“Auernheimer coordinated a self-serving cyber attack on a United States corporation and tens of thousands of innocent customers, in order to promote his business,” FBI Acting Special Agent in Charge David Velazquez said. “Immediately after the attack he attempted to hide all the evidence. Auernheimer’s conviction and today’s sentence signifies the continued and growing efforts of the U.S. Attorney’s Office and the FBI in investigating and prosecuting computer hacking and intellectual property crimes.”

According to documents filed in this case and the evidence at trial:

The iPad is a touch-screen tablet computer, developed and marketed by Apple Computers Inc., that allows users to, among other things, access the Internet and send and receive e-mail. Since its introduction in January 2010, AT&T has provided iPad users with Internet connectivity via AT&T’s 3G wireless network. During the registration process for subscribing to the network, a user is required to provide an e-mail address, billing address, and password.

Prior to mid-June 2010, AT&T automatically linked an iPad 3G user’s e-mail address to the Integrated Circuit Card Identifier (ICC-ID), a number unique to the user’s iPad, when he or she registered. Every time a user accessed the AT&T website, the ICC-ID was recognized and the e-mail address was automatically populated for faster, user-friendly access to the site. AT&T kept the ICC-IDs and associated e-mail addresses confidential.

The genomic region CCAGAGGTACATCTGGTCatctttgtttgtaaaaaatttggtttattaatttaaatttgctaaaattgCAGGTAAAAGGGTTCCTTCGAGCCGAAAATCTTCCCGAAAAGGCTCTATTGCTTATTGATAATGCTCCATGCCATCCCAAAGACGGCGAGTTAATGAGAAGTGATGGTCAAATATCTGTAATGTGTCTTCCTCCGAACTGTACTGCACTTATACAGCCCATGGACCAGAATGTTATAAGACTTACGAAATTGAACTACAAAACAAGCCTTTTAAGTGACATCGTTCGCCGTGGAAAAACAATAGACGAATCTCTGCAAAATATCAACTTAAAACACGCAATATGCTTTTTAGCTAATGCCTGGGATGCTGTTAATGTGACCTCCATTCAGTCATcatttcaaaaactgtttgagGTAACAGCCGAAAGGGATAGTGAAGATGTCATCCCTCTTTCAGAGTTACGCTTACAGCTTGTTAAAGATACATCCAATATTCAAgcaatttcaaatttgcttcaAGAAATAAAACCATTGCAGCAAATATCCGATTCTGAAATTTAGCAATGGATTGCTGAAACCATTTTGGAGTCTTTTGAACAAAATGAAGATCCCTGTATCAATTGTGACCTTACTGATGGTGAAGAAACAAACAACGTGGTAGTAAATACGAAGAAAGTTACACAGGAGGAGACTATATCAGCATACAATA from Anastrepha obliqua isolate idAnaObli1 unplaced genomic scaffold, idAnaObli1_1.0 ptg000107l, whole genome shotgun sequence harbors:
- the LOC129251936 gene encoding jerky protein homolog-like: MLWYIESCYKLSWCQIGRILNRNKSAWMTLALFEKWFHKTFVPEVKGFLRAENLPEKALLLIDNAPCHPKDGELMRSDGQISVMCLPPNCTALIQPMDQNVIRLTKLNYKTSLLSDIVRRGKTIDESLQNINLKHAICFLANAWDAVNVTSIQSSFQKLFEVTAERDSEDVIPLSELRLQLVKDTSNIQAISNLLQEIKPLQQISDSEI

At that time, when an iPad 3G communicated with AT&T’s website, its ICC-ID was automatically displayed in the Universal Resource Locator, or URL, of the AT&T website in plain text. Seeing this, and discovering that each ICC-ID was connected to an iPad 3G user e-mail address, hackers wrote a script termed the “iPad 3G Account Slurper” and deployed it against AT&T’s servers.

The Account Slurper attacked AT&T’s servers for several days in early June 2010 and was designed to harvest as many ICC-ID/e-mail address pairings as possible. It worked by mimicking the behavior of an iPad 3G so that AT&T’s servers would be deceived into granting the Account Slurper access. Once deployed, the Account Slurper used a process known as a “brute force” against the servers, randomly guessing at ranges of ICC-IDs. An incorrect guess was met with no additional information, while a correct guess was rewarded with an ICC-ID/e-mail pairing for a specific, identifiable iPad 3G user.